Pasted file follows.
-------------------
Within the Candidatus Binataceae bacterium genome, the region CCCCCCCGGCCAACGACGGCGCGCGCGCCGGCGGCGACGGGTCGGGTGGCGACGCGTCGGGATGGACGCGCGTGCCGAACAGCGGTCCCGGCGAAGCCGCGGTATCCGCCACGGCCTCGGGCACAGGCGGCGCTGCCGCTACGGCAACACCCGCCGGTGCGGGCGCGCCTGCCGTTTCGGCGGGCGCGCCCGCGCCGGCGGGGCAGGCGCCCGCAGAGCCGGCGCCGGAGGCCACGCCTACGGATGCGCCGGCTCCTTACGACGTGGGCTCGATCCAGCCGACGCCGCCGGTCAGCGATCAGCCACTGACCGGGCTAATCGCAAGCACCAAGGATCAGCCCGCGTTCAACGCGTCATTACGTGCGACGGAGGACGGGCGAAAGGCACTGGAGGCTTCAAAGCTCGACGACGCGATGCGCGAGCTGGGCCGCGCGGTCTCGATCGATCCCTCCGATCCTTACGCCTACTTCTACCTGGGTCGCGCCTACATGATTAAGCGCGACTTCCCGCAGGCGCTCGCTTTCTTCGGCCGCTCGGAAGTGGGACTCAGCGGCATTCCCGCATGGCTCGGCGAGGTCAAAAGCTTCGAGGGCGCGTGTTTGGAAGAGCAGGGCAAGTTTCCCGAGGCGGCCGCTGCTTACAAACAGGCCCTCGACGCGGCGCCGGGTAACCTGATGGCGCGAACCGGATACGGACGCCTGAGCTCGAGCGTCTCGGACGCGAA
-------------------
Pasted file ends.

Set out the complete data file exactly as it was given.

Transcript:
Within the Candidatus Binataceae bacterium genome, the region CCCCCCCGGCCAACGACGGCGCGCGCGCCGGCGGCGACGGGTCGGGTGGCGACGCGTCGGGATGGACGCGCGTGCCGAACAGCGGTCCCGGCGAAGCCGCGGTATCCGCCACGGCCTCGGGCACAGGCGGCGCTGCCGCTACGGCAACACCCGCCGGTGCGGGCGCGCCTGCCGTTTCGGCGGGCGCGCCCGCGCCGGCGGGGCAGGCGCCCGCAGAGCCGGCGCCGGAGGCCACGCCTACGGATGCGCCGGCTCCTTACGACGTGGGCTCGATCCAGCCGACGCCGCCGGTCAGCGATCAGCCACTGACCGGGCTAATCGCAAGCACCAAGGATCAGCCCGCGTTCAACGCGTCATTACGTGCGACGGAGGACGGGCGAAAGGCACTGGAGGCTTCAAAGCTCGACGACGCGATGCGCGAGCTGGGCCGCGCGGTCTCGATCGATCCCTCCGATCCTTACGCCTACTTCTACCTGGGTCGCGCCTACATGATTAAGCGCGACTTCCCGCAGGCGCTCGCTTTCTTCGGCCGCTCGGAAGTGGGACTCAGCGGCATTCCCGCATGGCTCGGCGAGGTCAAAAGCTTCGAGGGCGCGTGTTTGGAAGAGCAGGGCAAGTTTCCCGAGGCGGCCGCTGCTTACAAACAGGCCCTCGACGCGGCGCCGGGTAACCTGATGGCGCGAACCGGATACGGACGCCTGAGCTCGAGCGTCTCGGACGCGAA